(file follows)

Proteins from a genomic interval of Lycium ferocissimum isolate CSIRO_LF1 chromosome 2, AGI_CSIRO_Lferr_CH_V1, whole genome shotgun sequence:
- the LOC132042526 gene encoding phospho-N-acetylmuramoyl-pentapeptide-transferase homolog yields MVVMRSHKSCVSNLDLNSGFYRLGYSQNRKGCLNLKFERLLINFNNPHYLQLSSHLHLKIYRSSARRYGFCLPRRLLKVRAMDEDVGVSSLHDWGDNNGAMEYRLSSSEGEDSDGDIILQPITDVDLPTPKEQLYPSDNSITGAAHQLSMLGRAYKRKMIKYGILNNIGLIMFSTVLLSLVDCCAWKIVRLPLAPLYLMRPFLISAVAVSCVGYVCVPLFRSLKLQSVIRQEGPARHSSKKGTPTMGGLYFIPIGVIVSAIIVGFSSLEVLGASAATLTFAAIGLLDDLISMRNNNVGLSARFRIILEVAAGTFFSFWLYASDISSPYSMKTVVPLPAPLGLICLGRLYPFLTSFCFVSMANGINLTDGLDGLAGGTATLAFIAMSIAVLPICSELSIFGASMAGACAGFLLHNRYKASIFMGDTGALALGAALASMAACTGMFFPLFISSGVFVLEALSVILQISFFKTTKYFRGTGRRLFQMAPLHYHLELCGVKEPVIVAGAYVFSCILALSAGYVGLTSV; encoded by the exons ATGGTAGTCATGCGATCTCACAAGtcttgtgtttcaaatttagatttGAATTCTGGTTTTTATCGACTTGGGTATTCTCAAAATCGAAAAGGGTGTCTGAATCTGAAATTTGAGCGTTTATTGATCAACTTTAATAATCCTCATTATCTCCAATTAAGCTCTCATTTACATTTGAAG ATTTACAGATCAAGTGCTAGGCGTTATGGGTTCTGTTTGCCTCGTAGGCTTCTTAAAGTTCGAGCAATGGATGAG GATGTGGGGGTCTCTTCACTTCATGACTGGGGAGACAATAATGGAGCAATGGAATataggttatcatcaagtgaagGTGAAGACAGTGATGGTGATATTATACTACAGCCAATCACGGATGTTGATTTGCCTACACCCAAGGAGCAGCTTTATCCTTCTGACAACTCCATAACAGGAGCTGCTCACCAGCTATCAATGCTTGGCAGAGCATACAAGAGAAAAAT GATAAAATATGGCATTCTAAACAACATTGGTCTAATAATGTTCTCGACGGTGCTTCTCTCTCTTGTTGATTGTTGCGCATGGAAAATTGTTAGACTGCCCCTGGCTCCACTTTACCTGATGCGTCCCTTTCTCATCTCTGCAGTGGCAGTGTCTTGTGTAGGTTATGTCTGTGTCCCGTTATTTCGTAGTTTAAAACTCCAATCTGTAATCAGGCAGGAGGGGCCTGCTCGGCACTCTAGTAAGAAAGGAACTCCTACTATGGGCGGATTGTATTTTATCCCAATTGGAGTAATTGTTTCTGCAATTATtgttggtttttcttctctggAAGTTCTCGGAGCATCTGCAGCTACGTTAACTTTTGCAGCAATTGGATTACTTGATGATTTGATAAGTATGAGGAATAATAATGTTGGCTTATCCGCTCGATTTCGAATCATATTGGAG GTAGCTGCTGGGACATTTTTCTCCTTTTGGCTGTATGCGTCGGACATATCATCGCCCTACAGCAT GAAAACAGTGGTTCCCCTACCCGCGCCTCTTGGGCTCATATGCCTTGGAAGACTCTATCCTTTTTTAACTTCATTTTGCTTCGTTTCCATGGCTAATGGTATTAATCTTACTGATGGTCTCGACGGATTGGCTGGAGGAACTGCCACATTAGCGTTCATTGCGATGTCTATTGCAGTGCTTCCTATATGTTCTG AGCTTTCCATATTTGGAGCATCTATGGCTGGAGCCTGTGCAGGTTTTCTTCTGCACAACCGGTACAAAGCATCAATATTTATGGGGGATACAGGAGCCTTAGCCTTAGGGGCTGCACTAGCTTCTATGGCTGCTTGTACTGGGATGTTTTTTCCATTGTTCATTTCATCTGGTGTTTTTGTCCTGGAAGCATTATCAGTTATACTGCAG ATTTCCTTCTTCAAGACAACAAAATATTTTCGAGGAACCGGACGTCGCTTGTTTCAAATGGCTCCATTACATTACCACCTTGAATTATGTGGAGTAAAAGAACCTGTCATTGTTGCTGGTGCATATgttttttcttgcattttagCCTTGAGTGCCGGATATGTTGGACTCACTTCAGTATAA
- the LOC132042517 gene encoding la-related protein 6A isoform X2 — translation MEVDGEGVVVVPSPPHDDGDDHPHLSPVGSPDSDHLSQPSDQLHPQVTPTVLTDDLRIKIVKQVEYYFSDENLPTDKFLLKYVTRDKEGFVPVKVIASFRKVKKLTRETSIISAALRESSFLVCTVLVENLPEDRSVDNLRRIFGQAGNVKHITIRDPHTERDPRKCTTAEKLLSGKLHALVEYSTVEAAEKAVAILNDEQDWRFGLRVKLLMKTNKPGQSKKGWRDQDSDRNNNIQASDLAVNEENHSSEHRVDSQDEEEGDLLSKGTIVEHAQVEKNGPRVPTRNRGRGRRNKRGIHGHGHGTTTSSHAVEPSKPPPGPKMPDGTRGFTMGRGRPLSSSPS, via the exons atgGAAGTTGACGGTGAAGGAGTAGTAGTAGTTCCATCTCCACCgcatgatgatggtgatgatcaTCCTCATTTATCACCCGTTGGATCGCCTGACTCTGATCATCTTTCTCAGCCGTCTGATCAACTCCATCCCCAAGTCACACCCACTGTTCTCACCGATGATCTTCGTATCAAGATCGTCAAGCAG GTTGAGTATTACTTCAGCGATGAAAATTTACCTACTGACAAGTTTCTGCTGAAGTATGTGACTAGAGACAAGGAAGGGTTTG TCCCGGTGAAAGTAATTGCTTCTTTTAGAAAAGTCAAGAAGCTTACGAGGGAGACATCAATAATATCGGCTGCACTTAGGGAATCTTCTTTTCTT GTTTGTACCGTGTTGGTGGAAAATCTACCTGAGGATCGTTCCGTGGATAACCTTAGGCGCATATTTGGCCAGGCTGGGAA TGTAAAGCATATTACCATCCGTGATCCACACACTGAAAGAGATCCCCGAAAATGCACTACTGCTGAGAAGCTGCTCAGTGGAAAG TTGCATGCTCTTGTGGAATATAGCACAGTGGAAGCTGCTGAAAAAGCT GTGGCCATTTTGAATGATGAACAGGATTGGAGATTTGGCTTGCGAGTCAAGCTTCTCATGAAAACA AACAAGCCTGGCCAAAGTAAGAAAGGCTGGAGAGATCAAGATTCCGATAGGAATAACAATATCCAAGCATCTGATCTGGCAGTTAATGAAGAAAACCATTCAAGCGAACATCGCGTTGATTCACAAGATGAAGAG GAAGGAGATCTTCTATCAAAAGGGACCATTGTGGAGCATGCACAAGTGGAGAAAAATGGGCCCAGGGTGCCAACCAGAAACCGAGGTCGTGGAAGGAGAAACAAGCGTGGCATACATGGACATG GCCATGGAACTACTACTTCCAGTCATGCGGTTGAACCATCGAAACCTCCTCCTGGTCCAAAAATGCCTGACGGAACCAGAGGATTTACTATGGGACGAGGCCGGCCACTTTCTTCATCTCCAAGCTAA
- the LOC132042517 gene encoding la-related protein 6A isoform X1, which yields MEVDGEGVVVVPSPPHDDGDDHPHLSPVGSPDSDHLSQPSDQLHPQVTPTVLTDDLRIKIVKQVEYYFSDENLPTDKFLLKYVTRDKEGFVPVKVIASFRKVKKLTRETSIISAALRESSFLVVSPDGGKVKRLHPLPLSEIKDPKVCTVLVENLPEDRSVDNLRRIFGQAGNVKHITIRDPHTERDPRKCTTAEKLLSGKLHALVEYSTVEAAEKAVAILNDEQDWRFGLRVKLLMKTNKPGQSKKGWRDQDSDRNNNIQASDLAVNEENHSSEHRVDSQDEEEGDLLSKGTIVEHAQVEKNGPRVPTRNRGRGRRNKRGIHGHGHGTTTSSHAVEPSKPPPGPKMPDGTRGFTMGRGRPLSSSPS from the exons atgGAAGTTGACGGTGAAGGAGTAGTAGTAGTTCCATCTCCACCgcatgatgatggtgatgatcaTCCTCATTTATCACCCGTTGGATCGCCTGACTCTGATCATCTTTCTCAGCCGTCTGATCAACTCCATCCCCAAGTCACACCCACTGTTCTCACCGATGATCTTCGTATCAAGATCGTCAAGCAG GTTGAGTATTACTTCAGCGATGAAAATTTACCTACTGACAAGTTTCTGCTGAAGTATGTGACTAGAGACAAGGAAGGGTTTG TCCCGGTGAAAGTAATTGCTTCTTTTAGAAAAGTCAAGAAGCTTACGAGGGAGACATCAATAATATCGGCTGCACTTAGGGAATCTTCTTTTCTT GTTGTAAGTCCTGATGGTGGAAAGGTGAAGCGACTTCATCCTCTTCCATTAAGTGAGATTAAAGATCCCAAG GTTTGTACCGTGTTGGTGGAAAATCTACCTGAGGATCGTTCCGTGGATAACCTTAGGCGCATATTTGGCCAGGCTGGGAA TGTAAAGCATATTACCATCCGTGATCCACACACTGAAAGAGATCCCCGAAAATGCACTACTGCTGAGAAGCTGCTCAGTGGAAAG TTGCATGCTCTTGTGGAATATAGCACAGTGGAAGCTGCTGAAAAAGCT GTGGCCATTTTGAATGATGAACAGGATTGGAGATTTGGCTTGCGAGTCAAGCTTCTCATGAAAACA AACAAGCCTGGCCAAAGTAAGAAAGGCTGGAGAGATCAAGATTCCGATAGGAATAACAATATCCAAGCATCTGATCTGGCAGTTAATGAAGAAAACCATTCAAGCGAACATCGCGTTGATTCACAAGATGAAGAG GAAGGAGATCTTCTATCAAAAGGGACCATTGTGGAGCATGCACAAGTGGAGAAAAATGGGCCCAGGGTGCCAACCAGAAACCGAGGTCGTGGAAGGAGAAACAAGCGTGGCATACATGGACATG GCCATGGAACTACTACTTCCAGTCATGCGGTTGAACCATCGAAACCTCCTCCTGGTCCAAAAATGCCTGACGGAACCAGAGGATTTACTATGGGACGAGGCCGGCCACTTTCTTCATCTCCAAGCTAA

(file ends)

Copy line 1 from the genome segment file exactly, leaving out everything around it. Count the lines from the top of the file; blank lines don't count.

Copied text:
Proteins from a genomic interval of Lycium ferocissimum isolate CSIRO_LF1 chromosome 2, AGI_CSIRO_Lferr_CH_V1, whole genome shotgun sequence: